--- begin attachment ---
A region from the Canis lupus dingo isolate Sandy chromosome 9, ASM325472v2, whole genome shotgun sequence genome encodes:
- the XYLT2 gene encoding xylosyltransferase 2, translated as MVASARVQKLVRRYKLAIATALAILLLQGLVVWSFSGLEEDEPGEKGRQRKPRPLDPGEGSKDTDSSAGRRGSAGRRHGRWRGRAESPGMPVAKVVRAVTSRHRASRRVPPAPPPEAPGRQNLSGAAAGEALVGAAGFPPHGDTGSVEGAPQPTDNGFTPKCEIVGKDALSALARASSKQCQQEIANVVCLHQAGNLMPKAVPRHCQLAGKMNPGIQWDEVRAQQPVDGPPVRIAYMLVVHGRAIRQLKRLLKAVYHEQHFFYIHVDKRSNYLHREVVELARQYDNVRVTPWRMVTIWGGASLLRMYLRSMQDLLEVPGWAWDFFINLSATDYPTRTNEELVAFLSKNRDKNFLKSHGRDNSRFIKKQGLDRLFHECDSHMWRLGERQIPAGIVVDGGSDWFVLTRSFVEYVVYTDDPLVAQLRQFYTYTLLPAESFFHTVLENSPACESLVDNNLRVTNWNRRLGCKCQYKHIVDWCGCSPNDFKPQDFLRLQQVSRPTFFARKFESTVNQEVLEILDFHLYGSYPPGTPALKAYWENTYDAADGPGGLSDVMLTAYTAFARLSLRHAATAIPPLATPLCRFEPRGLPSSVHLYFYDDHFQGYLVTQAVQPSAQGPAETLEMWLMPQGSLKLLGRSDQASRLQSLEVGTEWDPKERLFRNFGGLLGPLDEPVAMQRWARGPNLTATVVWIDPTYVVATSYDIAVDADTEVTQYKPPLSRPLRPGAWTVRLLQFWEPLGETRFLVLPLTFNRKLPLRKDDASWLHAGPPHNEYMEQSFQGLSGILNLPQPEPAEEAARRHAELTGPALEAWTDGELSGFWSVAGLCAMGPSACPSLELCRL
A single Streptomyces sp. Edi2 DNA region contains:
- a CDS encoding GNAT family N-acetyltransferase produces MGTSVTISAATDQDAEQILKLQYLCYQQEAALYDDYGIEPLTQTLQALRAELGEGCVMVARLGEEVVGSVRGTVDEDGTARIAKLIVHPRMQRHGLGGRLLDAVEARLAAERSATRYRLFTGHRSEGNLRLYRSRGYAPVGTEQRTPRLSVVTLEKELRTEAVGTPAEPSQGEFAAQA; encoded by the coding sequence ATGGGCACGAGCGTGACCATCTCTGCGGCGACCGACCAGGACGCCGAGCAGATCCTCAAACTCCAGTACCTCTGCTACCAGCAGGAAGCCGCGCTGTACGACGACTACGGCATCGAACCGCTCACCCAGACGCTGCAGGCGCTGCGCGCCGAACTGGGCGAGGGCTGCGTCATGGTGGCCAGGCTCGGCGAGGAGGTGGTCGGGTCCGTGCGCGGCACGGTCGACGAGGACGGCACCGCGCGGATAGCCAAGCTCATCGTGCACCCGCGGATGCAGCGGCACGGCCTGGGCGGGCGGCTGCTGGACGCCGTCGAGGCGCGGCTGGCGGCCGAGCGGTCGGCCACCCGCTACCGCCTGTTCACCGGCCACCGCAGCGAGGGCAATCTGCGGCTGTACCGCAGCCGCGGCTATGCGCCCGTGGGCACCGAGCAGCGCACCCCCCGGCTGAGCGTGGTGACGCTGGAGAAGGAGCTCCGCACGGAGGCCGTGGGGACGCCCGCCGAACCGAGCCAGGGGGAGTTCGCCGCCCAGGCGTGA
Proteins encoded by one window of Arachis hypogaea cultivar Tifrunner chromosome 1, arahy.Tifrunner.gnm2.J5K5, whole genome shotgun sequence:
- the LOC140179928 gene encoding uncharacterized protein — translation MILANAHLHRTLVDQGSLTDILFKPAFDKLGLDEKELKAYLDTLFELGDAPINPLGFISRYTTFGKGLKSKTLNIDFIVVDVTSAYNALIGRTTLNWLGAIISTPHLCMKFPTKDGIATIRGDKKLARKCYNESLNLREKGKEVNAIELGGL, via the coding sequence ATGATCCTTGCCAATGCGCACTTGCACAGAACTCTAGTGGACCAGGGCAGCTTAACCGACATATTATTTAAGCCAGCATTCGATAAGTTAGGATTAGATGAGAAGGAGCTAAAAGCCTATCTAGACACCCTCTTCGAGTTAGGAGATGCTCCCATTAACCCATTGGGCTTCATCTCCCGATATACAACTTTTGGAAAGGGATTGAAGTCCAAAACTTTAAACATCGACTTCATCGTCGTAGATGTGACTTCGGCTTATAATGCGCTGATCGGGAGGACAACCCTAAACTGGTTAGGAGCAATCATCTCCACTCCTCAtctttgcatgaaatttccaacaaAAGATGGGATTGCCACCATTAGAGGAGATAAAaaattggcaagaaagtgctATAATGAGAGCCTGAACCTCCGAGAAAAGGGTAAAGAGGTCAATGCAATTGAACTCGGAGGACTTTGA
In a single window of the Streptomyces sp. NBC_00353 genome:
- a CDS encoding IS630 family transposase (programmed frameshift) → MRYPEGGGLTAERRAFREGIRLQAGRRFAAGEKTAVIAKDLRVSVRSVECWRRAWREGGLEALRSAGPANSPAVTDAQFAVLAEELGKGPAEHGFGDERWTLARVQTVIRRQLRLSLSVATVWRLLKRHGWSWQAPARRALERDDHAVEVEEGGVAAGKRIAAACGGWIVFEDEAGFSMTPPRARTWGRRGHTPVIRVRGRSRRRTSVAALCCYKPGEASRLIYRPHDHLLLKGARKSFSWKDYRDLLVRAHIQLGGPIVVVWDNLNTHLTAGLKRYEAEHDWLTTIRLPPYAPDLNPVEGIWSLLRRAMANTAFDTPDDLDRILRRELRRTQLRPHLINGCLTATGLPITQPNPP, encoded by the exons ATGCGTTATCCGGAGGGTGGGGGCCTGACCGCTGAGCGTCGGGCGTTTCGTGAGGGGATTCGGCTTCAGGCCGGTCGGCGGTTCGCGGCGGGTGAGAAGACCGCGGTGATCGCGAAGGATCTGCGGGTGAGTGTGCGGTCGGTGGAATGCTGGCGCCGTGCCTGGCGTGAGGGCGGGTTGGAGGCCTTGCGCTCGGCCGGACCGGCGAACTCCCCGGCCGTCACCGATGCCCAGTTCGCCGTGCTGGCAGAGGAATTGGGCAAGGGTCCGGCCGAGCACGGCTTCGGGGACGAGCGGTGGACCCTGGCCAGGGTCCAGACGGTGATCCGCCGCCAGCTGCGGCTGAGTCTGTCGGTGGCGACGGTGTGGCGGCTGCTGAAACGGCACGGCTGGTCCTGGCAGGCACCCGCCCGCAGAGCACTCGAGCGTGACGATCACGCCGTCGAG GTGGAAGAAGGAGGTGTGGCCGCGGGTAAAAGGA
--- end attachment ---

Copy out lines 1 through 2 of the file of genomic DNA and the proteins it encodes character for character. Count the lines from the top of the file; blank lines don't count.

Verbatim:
A region from the Canis lupus dingo isolate Sandy chromosome 9, ASM325472v2, whole genome shotgun sequence genome encodes:
- the XYLT2 gene encoding xylosyltransferase 2, translated as MVASARVQKLVRRYKLAIATALAILLLQGLVVWSFSGLEEDEPGEKGRQRKPRPLDPGEGSKDTDSSAGRRGSAGRRHGRWRGRAESPGMPVAKVVRAVTSRHRASRRVPPAPPPEAPGRQNLSGAAAGEALVGAAGFPPHGDTGSVEGAPQPTDNGFTPKCEIVGKDALSALARASSKQCQQEIANVVCLHQAGNLMPKAVPRHCQLAGKMNPGIQWDEVRAQQPVDGPPVRIAYMLVVHGRAIRQLKRLLKAVYHEQHFFYIHVDKRSNYLHREVVELARQYDNVRVTPWRMVTIWGGASLLRMYLRSMQDLLEVPGWAWDFFINLSATDYPTRTNEELVAFLSKNRDKNFLKSHGRDNSRFIKKQGLDRLFHECDSHMWRLGERQIPAGIVVDGGSDWFVLTRSFVEYVVYTDDPLVAQLRQFYTYTLLPAESFFHTVLENSPACESLVDNNLRVTNWNRRLGCKCQYKHIVDWCGCSPNDFKPQDFLRLQQVSRPTFFARKFESTVNQEVLEILDFHLYGSYPPGTPALKAYWENTYDAADGPGGLSDVMLTAYTAFARLSLRHAATAIPPLATPLCRFEPRGLPSSVHLYFYDDHFQGYLVTQAVQPSAQGPAETLEMWLMPQGSLKLLGRSDQASRLQSLEVGTEWDPKERLFRNFGGLLGPLDEPVAMQRWARGPNLTATVVWIDPTYVVATSYDIAVDADTEVTQYKPPLSRPLRPGAWTVRLLQFWEPLGETRFLVLPLTFNRKLPLRKDDASWLHAGPPHNEYMEQSFQGLSGILNLPQPEPAEEAARRHAELTGPALEAWTDGELSGFWSVAGLCAMGPSACPSLELCRL